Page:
SHUTTER ISLAND

(dir Martin Scorsese)

Shutter Island is very much Scorsese’s take on a Hitchcockian concept and it plays out just like a film from the master of suspense!

Leonardo DiCaprio stars in his 4th role for Martin Scorsese as Teddy Daniels, an investigator who sails over to Shutter Island, a menacing mental hospital housing the most dangerous and mentally unstable criminals. he arrives to investigate the disappearance of a vicious murderer, but while there Teddy begins to slowly realize that he might have been led on a wild goose chase.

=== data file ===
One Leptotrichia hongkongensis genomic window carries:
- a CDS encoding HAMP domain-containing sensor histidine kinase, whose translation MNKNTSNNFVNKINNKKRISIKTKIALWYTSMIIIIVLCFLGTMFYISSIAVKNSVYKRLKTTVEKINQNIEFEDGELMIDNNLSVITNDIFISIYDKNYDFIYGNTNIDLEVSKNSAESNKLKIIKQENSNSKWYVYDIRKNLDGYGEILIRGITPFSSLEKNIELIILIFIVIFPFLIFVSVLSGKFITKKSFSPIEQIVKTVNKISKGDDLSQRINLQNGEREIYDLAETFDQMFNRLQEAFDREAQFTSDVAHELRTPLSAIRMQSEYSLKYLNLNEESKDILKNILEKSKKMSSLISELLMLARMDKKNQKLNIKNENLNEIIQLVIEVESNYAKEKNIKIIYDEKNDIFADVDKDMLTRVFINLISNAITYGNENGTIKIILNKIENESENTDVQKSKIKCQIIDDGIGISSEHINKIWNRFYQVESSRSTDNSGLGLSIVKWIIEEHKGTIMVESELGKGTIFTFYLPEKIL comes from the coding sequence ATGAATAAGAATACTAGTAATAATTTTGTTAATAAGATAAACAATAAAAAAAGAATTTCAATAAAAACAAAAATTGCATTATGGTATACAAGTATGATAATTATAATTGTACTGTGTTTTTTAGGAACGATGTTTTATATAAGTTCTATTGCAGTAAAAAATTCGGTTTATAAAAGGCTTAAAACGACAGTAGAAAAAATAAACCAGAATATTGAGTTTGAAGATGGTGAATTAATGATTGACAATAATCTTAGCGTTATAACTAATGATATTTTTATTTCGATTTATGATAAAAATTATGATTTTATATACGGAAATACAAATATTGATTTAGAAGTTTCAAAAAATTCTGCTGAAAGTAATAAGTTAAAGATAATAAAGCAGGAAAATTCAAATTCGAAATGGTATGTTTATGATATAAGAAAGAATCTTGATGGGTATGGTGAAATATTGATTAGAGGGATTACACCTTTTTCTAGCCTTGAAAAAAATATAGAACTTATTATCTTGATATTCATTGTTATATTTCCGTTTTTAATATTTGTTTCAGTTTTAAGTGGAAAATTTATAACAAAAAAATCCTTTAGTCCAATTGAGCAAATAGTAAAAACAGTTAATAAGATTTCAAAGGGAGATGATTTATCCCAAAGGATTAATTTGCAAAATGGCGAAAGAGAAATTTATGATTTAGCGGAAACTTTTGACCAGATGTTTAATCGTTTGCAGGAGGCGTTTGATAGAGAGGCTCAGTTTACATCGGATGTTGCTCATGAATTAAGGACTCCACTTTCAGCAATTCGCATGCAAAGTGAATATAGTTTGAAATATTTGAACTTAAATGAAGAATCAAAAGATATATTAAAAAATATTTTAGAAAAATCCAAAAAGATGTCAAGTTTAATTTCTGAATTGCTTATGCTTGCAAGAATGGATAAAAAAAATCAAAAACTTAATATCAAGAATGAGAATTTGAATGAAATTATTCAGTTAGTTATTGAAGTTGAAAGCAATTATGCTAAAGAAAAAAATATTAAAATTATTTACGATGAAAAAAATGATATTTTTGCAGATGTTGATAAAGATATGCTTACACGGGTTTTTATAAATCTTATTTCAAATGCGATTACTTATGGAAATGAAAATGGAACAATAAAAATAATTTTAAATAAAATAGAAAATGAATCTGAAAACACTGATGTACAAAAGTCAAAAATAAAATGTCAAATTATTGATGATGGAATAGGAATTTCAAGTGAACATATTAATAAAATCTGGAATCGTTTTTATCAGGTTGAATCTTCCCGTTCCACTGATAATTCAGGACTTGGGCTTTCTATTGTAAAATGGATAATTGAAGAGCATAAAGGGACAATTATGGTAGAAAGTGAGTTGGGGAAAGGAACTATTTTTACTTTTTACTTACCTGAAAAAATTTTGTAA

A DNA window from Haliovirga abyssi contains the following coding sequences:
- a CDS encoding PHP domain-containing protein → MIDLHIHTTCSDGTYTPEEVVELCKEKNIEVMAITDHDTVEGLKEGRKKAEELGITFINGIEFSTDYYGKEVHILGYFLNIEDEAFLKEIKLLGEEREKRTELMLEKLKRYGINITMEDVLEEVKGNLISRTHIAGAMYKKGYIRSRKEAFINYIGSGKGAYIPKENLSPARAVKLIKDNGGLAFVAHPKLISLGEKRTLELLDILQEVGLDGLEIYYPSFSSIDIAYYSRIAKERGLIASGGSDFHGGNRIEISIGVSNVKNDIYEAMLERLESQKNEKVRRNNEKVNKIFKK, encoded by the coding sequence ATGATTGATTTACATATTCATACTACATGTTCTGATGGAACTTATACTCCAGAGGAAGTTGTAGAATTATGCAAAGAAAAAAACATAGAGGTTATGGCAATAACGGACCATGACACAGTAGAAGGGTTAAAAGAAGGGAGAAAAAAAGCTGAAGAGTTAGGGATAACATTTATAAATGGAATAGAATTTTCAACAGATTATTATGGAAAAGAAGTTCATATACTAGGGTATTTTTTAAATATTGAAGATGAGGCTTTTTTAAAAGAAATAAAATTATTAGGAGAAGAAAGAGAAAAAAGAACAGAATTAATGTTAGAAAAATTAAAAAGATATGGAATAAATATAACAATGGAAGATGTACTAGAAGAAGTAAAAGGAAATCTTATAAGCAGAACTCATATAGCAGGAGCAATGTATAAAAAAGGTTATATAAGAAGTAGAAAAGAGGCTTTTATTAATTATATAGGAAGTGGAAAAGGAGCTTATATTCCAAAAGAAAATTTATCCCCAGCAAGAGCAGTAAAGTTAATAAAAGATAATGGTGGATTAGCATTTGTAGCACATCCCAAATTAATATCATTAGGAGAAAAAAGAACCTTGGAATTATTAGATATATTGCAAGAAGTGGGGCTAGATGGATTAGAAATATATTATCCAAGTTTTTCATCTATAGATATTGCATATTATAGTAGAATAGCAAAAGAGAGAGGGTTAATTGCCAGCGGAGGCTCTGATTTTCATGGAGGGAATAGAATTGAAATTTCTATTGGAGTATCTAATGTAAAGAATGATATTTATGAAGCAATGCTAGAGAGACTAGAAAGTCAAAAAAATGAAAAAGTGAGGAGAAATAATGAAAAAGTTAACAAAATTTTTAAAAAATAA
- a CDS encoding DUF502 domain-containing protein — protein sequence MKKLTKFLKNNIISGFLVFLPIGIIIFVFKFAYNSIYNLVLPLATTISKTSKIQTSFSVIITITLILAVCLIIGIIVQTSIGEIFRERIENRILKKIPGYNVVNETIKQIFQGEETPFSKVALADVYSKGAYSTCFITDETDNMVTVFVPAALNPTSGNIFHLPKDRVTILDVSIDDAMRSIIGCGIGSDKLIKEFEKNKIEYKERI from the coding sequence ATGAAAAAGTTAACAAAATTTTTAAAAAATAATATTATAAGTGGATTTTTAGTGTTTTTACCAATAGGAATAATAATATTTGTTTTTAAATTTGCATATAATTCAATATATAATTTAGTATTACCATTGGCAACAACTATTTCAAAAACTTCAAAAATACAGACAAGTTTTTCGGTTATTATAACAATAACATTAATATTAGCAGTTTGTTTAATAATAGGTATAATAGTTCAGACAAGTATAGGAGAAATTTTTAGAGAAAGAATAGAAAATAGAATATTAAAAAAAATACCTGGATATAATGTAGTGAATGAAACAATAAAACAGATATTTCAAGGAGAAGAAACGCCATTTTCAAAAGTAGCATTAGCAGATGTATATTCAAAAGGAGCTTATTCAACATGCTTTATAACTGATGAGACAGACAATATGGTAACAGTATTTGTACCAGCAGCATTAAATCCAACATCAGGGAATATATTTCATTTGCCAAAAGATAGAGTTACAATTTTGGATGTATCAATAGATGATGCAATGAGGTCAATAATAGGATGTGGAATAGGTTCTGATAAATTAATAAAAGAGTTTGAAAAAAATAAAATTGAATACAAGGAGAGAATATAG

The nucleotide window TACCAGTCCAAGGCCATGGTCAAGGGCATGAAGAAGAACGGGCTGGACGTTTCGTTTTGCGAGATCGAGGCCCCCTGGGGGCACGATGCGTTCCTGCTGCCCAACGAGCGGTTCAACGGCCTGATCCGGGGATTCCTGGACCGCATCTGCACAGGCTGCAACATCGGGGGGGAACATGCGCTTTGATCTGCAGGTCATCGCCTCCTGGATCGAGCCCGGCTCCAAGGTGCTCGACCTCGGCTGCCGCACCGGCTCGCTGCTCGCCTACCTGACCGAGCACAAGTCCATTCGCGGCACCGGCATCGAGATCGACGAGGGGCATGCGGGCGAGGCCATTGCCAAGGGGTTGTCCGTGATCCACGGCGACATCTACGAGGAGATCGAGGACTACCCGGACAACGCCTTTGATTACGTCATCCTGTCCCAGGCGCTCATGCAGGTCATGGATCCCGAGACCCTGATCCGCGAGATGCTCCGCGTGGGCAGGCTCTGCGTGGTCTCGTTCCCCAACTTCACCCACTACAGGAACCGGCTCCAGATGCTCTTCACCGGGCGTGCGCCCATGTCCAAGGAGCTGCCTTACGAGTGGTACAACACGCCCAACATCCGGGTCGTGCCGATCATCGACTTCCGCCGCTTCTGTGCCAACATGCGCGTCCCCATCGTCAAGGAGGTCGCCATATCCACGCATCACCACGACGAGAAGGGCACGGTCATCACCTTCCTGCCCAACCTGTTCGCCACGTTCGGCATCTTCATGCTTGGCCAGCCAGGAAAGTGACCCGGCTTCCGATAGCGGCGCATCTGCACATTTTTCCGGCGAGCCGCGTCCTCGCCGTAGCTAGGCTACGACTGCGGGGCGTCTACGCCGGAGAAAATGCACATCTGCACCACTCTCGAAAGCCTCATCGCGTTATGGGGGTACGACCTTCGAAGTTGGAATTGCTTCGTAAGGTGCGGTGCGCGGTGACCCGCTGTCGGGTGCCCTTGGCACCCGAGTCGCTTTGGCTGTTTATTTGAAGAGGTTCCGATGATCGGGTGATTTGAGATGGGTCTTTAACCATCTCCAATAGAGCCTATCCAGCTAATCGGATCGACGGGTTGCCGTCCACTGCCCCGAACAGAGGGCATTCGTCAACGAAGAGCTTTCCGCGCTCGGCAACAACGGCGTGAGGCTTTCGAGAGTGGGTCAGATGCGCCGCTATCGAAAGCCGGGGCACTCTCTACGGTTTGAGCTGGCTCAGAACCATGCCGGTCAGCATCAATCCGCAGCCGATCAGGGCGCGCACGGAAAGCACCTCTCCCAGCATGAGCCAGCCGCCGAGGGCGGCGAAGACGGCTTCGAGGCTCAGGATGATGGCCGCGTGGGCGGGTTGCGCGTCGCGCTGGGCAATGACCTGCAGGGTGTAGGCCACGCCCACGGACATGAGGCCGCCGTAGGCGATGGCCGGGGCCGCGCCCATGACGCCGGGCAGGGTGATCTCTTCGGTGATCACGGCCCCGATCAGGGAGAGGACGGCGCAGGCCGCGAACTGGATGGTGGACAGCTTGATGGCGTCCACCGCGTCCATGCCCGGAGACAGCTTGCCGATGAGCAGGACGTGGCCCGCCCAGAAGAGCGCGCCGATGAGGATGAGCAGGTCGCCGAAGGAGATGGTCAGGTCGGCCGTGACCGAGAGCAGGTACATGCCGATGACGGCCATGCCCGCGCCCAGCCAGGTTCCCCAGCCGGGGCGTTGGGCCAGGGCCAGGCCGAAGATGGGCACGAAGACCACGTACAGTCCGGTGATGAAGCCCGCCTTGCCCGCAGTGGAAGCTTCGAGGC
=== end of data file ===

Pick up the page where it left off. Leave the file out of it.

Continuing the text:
This is one of the films that constantly captivates me because no matter how many times you watch it, you always find something new. Scorsese was perhaps most attentive to details in this film and it takes the role as one of Scorsese’s most psychological pictures. While all the twists make for one great shock the first time only, the whole adventure that is Shutter Island only grows more and more enticing with each viewing.

5/5

WATCH: Hulu